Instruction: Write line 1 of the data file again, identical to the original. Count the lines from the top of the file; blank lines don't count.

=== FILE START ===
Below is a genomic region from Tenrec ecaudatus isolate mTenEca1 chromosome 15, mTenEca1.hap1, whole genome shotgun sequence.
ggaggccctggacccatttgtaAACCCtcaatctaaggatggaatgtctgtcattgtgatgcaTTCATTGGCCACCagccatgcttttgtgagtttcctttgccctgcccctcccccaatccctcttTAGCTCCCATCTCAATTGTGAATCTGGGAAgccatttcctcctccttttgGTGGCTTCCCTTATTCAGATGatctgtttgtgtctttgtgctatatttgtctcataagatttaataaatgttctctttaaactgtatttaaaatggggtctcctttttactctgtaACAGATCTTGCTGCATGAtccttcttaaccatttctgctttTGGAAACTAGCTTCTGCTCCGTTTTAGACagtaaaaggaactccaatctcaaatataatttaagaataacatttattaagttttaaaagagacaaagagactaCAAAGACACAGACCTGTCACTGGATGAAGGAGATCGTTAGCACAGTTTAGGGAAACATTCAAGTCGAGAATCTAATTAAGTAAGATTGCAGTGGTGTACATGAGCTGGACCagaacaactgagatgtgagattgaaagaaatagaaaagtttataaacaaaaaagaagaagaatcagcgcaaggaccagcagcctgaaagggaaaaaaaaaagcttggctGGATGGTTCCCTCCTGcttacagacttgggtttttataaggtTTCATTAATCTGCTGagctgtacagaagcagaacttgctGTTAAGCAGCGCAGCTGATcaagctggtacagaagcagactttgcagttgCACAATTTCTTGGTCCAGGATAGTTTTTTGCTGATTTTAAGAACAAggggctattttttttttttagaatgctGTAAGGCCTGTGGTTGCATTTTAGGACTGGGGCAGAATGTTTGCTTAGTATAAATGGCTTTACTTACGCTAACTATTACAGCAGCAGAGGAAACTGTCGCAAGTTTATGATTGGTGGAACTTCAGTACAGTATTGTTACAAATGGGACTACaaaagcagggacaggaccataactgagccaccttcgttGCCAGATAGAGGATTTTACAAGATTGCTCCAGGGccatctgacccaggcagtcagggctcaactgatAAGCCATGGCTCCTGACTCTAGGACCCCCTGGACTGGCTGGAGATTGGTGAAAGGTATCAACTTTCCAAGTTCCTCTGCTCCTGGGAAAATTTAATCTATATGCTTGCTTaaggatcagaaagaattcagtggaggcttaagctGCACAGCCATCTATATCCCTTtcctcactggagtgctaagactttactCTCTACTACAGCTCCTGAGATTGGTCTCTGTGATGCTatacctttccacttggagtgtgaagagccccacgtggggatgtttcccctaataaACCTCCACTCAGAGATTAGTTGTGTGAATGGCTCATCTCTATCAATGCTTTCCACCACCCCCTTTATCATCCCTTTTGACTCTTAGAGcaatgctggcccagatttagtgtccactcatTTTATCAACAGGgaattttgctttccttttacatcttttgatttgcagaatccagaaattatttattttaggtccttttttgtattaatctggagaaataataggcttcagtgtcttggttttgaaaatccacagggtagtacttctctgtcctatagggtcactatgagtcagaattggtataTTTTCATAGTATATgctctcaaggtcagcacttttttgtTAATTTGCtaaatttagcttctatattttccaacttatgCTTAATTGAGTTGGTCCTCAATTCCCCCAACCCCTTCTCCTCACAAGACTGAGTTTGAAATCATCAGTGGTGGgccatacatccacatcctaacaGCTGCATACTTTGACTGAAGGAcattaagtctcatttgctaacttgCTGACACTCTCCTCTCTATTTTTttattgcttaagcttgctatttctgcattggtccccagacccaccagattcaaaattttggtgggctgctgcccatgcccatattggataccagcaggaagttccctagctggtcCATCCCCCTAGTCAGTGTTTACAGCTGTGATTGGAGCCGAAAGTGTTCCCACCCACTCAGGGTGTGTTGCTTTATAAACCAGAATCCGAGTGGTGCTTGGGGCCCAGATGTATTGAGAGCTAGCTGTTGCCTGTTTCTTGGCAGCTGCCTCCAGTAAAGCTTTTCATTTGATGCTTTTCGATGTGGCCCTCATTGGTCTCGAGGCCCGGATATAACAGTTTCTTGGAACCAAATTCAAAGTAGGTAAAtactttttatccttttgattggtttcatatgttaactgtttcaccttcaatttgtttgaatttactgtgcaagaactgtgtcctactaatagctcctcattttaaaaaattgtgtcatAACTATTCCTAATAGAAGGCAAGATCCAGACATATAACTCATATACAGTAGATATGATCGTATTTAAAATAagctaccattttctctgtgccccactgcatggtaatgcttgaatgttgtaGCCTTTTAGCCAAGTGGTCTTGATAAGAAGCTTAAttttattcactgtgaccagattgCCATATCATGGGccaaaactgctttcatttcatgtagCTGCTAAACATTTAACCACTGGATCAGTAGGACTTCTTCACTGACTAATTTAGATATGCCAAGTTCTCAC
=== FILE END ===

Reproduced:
Below is a genomic region from Tenrec ecaudatus isolate mTenEca1 chromosome 15, mTenEca1.hap1, whole genome shotgun sequence.